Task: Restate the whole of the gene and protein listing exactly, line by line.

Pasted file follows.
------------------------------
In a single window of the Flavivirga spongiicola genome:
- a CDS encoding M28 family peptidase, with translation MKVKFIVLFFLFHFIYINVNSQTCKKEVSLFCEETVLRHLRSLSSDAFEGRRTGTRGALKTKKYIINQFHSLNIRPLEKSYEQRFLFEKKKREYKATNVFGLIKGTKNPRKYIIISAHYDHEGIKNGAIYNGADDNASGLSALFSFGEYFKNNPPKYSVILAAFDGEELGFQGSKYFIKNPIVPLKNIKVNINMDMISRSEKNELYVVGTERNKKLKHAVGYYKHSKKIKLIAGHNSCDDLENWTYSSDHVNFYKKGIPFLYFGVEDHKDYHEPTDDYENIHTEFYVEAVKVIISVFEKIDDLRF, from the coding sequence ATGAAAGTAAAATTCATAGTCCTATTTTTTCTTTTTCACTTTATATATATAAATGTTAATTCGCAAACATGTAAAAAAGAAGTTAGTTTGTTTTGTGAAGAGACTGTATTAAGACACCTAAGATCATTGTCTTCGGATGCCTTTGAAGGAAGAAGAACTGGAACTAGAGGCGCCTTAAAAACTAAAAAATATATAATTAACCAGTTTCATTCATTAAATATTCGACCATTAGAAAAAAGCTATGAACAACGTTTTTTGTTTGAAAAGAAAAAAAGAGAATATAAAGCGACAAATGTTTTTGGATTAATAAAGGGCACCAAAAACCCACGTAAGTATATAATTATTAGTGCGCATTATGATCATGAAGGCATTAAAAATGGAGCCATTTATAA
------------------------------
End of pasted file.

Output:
In a single window of the Flavivirga spongiicola genome:
- a CDS encoding M28 family peptidase, with translation MKVKFIVLFFLFHFIYINVNSQTCKKEVSLFCEETVLRHLRSLSSDAFEGRRTGTRGALKTKKYIINQFHSLNIRPLEKSYEQRFLFEKKKREYKATNVFGLIKGTKNPRKYIIISAHYDHEGIKNGAIYNGADDNASGLSALFSFGEYFKNNPPKYSVILAAFDGEELGFQGSKYFIKNPIVPLKNIKVNINMDMISRSEKNELYVVGTERNKKLKHAVGYYKHSKKIKLIAGHNSCDDLENWTYSSDHVNFYKKGIPFLYFGVEDHKDYHEPTDDYENIHTEFYVEAVKVIISVFEKIDDLRF, from the coding sequence ATGAAAGTAAAATTCATAGTCCTATTTTTTCTTTTTCACTTTATATATATAAATGTTAATTCGCAAACATGTAAAAAAGAAGTTAGTTTGTTTTGTGAAGAGACTGTATTAAGACACCTAAGATCATTGTCTTCGGATGCCTTTGAAGGAAGAAGAACTGGAACTAGAGGCGCCTTAAAAACTAAAAAATATATAATTAACCAGTTTCATTCATTAAATATTCGACCATTAGAAAAAAGCTATGAACAACGTTTTTTGTTTGAAAAGAAAAAAAGAGAATATAAAGCGACAAATGTTTTTGGATTAATAAAGGGCACCAAAAACCCACGTAAGTATATAATTATTAGTGCGCATTATGATCATGAAGGCATTAAAAATGGAGCCATTTATAA